In 2003, college senior Rachel Corrie traveled from her hometown of Olympia, Washington to Rafah, a combat zone in the southern part of the Gaza Strip. Her goal was to make Rafah a “sister city” with Olympia. During her mission, she joined up with a pro-Palestinian activist group called International Solidarity Movement. The group opposed the Israel Defense Forces’ (IDF) common practice of demolishing Palestinian houses in hopes of locating weapons and underground tunnels used to transport weapons and ammunition.
Less than two months after arriving in Rafah, Rachel made herself part of a human shield to block the IDF’s bulldozers from carrying out their demolition. As a result of a three-hour confrontation with Israeli forces, Rachel was killed. Conflicting accounts of Rachel’s death arose from subsequent investigation of the incident. Fellow protesters claimed that the bulldozer operator deliberately ran over Rachel, while other eyewitnesses reported that it was an accident, explaining the operator had poor visibility from the vehicle’s cab and couldn’t see her. An Israeli Army investigation concluded that Rachel’s death was, in their opinion, an accident. However, Amnesty International, along with B’Tselem and Yesh Din, two Israeli human rights groups, criticized the final decision.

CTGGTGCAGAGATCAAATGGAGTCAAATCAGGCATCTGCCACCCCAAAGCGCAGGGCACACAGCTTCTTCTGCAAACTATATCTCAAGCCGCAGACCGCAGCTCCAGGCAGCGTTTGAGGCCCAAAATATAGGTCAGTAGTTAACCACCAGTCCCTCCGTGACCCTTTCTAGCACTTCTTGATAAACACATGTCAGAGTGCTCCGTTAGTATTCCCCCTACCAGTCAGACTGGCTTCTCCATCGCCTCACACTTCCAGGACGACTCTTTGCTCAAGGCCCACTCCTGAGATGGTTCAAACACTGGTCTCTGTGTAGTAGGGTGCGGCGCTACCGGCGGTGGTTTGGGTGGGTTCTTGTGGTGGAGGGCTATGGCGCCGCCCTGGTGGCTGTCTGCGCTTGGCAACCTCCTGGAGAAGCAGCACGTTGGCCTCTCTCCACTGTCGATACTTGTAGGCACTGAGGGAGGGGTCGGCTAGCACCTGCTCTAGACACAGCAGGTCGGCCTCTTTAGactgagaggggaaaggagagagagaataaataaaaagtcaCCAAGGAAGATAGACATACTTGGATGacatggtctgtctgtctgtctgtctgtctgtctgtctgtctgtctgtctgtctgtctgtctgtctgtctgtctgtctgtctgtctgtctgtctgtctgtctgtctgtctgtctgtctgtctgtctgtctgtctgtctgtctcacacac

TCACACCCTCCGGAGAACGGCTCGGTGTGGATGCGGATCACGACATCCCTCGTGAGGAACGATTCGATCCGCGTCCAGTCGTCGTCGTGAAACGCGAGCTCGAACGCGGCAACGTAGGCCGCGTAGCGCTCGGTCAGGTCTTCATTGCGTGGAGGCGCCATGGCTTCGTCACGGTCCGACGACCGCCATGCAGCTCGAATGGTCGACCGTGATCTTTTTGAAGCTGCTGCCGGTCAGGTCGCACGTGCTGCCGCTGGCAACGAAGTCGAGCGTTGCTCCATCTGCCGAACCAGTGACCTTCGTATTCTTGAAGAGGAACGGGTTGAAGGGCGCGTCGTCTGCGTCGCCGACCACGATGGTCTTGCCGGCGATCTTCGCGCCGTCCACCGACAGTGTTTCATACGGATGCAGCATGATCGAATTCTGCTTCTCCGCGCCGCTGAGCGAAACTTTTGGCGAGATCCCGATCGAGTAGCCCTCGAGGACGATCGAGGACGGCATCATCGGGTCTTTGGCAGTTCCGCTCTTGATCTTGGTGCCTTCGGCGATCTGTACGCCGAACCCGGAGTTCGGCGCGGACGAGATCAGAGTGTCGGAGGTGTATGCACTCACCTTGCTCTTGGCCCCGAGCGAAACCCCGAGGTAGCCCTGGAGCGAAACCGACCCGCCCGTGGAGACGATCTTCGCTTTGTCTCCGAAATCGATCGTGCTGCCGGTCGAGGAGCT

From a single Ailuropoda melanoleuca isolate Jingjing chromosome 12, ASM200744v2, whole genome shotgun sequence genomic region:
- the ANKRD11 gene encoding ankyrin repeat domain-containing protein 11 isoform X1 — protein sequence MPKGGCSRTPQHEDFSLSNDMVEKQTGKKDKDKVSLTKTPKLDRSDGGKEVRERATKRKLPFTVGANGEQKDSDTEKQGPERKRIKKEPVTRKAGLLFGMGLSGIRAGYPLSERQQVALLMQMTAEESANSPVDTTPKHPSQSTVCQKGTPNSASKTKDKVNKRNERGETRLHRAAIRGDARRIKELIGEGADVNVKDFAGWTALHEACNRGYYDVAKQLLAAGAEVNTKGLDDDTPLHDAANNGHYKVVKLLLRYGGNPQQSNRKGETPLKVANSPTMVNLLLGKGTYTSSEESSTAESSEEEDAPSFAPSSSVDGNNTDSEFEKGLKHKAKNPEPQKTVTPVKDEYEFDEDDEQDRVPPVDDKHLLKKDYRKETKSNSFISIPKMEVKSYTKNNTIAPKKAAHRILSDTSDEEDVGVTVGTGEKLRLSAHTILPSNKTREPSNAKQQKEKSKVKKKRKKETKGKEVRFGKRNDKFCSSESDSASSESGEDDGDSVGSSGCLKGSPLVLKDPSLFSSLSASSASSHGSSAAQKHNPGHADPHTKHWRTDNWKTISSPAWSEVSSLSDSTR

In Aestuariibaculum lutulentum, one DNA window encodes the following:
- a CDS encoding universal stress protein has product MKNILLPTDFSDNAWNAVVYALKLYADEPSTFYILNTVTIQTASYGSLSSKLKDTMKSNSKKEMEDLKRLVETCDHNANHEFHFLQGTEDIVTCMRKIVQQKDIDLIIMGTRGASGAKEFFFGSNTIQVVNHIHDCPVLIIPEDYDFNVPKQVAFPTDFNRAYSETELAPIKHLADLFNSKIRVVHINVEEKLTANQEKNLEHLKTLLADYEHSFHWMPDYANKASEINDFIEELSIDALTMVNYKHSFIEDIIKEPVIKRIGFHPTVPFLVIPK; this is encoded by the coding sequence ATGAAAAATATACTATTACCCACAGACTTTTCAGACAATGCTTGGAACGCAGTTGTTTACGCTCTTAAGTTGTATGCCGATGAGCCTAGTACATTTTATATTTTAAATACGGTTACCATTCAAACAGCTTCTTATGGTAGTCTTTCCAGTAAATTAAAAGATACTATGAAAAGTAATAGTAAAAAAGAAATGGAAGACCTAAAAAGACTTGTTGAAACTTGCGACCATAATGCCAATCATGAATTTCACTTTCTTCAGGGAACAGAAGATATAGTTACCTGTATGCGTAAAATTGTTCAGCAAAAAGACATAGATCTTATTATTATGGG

In 2005, Rachael’s parents filed a civil lawsuit against the state of Israel. The lawsuit charged Israel with not conducting a full investigation into the case and with responsibility for Rachel’s death, contending that she had either been intentionally killed or that the soldiers had acted with reckless neglect. As a symbol of their convictions over monetary gain, they asked for an award of one dollar. An Israeli court rejected their suit. In 2014, the Supreme Court of Israel rejected the appeal.
Rachel was 23 years old.